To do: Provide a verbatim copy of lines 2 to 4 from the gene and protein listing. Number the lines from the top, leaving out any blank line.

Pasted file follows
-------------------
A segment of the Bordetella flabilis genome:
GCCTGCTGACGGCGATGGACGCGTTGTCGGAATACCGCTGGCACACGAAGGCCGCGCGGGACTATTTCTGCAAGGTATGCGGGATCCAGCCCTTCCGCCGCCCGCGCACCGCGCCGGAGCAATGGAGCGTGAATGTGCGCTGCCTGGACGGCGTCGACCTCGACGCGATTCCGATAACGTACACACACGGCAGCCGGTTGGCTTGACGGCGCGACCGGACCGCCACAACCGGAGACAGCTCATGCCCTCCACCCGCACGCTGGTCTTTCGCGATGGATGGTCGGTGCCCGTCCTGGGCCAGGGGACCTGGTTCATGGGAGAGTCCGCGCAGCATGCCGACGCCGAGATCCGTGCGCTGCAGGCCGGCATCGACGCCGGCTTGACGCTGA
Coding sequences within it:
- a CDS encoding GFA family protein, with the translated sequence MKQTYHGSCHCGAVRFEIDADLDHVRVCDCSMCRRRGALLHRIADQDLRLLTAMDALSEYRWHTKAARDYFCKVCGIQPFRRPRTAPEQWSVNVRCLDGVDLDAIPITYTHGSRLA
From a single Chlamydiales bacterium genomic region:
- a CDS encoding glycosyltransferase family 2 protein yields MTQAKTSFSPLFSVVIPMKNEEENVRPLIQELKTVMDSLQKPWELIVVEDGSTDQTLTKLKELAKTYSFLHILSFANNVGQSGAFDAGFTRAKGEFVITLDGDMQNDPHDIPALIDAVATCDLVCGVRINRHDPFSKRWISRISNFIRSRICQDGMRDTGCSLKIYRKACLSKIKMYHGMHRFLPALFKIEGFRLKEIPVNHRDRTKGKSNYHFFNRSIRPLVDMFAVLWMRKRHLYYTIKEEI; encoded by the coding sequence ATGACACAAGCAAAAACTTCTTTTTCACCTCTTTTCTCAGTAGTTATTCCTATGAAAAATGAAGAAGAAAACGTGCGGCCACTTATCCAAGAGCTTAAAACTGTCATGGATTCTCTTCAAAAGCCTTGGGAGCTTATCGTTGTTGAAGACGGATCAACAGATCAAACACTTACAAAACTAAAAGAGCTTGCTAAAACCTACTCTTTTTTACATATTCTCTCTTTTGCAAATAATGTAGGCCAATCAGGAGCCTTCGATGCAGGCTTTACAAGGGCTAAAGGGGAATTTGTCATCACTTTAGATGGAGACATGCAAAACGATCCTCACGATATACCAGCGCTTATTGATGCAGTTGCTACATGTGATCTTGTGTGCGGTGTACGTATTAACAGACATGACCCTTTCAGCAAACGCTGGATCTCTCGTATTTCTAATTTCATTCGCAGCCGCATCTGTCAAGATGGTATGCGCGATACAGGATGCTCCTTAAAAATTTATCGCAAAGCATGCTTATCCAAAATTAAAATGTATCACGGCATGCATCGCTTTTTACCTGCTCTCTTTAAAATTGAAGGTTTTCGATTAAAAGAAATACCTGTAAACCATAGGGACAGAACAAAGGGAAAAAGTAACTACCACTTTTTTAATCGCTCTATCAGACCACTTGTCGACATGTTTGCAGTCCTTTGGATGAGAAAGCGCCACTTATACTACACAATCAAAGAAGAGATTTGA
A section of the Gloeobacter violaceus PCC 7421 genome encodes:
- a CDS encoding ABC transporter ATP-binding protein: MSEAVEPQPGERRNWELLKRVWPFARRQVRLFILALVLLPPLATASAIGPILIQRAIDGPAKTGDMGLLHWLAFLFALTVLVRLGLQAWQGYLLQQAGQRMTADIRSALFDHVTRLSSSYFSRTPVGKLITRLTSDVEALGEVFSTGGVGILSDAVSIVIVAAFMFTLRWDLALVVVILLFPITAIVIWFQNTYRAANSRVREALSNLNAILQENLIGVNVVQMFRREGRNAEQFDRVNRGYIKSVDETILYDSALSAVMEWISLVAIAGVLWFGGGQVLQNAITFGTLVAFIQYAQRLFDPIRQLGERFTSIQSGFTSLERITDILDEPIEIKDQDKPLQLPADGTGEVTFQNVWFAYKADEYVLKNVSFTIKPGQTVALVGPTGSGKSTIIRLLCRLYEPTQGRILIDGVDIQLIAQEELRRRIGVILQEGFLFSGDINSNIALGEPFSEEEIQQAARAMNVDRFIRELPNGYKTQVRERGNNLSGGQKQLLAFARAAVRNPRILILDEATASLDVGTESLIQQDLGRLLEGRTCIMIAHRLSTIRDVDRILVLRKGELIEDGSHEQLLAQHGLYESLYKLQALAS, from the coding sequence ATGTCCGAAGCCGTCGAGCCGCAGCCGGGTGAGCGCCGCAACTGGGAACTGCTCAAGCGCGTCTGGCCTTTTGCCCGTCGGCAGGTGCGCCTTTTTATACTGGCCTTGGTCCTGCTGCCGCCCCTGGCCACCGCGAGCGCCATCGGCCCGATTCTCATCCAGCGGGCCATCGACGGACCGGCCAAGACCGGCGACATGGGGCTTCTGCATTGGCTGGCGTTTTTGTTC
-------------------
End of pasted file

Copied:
GCCTGCTGACGGCGATGGACGCGTTGTCGGAATACCGCTGGCACACGAAGGCCGCGCGGGACTATTTCTGCAAGGTATGCGGGATCCAGCCCTTCCGCCGCCCGCGCACCGCGCCGGAGCAATGGAGCGTGAATGTGCGCTGCCTGGACGGCGTCGACCTCGACGCGATTCCGATAACGTACACACACGGCAGCCGGTTGGCTTGACGGCGCGACCGGACCGCCACAACCGGAGACAGCTCATGCCCTCCACCCGCACGCTGGTCTTTCGCGATGGATGGTCGGTGCCCGTCCTGGGCCAGGGGACCTGGTTCATGGGAGAGTCCGCGCAGCATGCCGACGCCGAGATCCGTGCGCTGCAGGCCGGCATCGACGCCGGCTTGACGCTGA
Coding sequences within it:
- a CDS encoding GFA family protein, with the translated sequence MKQTYHGSCHCGAVRFEIDADLDHVRVCDCSMCRRRGALLHRIADQDLRLLTAMDALSEYRWHTKAARDYFCKVCGIQPFRRPRTAPEQWSVNVRCLDGVDLDAIPITYTHGSRLA